7 Tips to Get Your Home Ready for Cold Weather

As cold weather approaches, there are several things you can do around the house to make sure you and your family stay warm and safe all winter. These seven steps can ensure your house will be in top shape for whatever winter brings.

  1. Protect Your Pipes: We all know water expands as it freezes. If water inside your pipes freezes, it will expand, too, which can cause your pipes to crack and burst. Pipes also can burst when pressure builds up behind a chunk of ice, which is why it’s a good idea to leave faucets dripping in very cold weather. Take a few steps to winterize your pipes and avoid a potentially catastrophic claim.
    • Drain water from outdoor faucets and sprinkler systems to keep those pipes from freezing.
    • Disconnect and store outdoor hoses; cover outdoor faucets with foam insulators.
    • Protect water pipes that run through unheated areas of your home with insulation.
  2. Check the Heat: The time to be sure you’re going to stay warm all winter is before the weather gets too cold. Check your furnace by turning on the heat and the blower to be sure they’re operating as they should.
    • Change your furnace filter at the start of the season and then every two to four months.
    • Consider installing a programmable thermostat if you don’t have one.
  3. Prevent Ice Dams: Ice dams form when heat escapes through the roof and melts snow that’s settled there. That snowmelt flows to your roof’s edge and refreezes, usually at the eaves. Those pretty icicles can signal an ugly ice dam underneath. The problem with an ice dam is that snow that later melts can’t properly drain, so it has to go somewhere… and that might be through a leak in your roof, causing water damage in your home.
    • Clogged gutters and downspouts are the No. 1 cause of ice dams. Clean them out to keep water flowing during the winter.
    • Seal places that may allow warm air to leak from your home to your attic.
    • Be sure soffit vents, which are along the eaves of the house and allow air to flow into the attic, are clear.
    • If you’ve had problems with ice dams before or have reason to suspect you might this year, you can take these additional steps:
      • Install snow and ice slides to prevent ice and snow from “bonding” to your roof.
      • Install a rubberized ice and water shield beneath the roof shingles, going 3 to 6 feet back from the eaves.
      • Hire a roofer to install heat cable along the eaves to melt ice.
      • Add additional insulation to your attic floor.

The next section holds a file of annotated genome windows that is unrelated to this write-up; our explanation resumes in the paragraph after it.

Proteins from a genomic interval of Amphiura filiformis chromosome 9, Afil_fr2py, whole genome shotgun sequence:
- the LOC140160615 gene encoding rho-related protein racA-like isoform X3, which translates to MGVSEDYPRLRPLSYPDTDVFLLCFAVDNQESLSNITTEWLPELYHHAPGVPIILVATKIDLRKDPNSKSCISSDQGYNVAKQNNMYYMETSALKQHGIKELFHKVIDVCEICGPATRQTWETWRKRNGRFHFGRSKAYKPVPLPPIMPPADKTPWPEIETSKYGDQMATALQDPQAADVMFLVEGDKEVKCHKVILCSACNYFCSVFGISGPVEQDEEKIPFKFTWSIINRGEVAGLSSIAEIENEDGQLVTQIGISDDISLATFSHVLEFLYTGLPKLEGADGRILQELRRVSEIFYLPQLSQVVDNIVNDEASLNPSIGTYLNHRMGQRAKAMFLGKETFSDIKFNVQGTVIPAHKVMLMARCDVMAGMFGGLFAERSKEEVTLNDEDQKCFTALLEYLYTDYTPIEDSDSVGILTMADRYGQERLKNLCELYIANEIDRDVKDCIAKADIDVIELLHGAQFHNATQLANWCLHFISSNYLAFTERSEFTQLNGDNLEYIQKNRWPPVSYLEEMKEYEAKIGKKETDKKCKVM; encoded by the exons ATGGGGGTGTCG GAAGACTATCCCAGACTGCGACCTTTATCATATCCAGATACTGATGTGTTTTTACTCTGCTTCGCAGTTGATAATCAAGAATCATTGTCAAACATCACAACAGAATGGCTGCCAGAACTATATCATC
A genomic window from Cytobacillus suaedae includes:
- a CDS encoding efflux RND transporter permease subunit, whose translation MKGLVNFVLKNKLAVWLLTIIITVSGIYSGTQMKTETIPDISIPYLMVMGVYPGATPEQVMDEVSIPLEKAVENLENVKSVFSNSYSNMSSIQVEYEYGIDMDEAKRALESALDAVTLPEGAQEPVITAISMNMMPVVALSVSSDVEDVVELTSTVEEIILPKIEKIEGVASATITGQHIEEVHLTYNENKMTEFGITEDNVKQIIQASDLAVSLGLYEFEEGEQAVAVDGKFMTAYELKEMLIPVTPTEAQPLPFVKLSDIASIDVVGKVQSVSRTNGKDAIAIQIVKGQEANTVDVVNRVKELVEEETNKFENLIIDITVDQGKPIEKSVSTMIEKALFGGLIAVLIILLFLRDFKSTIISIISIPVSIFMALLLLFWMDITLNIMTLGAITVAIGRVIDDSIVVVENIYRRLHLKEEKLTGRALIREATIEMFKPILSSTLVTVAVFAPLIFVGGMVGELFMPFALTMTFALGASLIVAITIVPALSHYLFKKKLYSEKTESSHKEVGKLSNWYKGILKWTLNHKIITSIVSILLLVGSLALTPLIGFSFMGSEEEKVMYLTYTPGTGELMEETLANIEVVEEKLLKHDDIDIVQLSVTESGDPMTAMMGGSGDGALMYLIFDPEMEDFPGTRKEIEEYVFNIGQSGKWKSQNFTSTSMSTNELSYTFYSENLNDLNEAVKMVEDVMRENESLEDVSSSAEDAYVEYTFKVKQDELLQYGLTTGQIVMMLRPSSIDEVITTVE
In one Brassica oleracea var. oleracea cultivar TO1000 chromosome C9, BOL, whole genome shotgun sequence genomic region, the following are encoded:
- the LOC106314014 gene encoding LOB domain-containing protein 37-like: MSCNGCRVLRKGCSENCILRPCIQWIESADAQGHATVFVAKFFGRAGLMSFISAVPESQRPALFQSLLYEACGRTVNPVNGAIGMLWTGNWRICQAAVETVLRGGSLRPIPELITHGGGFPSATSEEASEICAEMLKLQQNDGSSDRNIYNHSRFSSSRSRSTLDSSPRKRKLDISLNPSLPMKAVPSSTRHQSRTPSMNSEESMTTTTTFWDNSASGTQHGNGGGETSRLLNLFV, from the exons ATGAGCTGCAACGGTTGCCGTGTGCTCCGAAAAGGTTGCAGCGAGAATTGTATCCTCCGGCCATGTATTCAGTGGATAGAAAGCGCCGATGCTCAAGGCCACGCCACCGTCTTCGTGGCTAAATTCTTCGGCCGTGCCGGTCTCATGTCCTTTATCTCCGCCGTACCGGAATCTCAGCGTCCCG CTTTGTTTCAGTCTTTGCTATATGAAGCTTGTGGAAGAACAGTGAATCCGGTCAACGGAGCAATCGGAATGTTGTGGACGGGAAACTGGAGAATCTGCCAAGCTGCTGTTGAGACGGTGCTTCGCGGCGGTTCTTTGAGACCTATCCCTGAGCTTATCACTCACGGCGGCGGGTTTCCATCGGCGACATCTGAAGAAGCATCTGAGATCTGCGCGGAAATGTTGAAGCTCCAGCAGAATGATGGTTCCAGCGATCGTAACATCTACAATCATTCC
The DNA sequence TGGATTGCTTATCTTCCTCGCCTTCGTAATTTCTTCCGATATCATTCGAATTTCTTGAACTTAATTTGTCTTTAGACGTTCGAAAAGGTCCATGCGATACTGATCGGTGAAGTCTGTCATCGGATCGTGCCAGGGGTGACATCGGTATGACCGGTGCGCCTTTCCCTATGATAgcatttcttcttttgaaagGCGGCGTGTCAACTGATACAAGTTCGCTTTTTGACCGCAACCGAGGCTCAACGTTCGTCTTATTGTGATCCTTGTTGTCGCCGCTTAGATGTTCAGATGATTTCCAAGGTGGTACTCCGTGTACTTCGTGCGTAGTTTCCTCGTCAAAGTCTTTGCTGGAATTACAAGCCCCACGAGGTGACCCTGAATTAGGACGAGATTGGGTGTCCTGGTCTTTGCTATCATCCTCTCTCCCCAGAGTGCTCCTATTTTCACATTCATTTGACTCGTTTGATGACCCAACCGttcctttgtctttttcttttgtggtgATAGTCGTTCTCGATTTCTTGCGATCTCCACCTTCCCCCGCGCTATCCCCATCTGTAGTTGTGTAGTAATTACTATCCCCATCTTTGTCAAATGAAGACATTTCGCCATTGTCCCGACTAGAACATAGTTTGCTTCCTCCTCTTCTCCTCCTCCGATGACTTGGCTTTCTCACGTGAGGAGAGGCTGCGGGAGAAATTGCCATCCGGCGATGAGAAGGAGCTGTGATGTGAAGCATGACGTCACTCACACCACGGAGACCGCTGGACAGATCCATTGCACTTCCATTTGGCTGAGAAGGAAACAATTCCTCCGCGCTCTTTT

4. Clean and Store Lawn Equipment: After a summer of yard work, gas-powered equipment such as mowers, trimmers, tillers, and chippers can all benefit from service before being stored for the winter.
    • Empty all of the fuel. Gas can degrade all the time, and the ethanol in E10 gas can damage fuel lines and other components while sitting unused.
    • Clean the machine of oil and yard debris, and sharpen the blades.
    • Store them for winter in a basement, garage, or covered storage shed where they’re safe from the weather.
  5. Inspect the Fireplace and Chimney: There’s nothing like the glow of a fire to warm up a winter evening. But before you light up that first log, make sure your fireplace and chimney are clean and critter-free.
  6. Seal Windows and Doors: Gaps around windows and doors can make it tough to keep your house warm in winter. Caulk around windows and install weather stripping around doors as needed. This minor and inexpensive task can help you save on heating costs. Another option is to add storm windows and doors. Remove, wash and store screens for the spring before you have them installed.
  7. Stock Up on Cold-weather Essentials: When winter storms hit, they often come with power outages. To ensure you and your family are prepared for anything Mother Nature throws at you this winter, you will want to have an emergency kit ready. Consider having these cold-weather specific items on hand:
    • A working, fully charged fire extinguisher.
    • An alternative heat source such as a generator, wood-burning stove, or fireplace.
    • Sand, ice melt, and a shovel if where you live is prone to ice and snow (avoid using kitty litter, as it doesn’t provide good traction and can make a mess).
    • You should also develop a plan for communicating or meeting up with family in case you aren’t together when a winter storm hits.

*AUCP does not own the rights to this document. Adapted from articles posted by Liberty Mutual.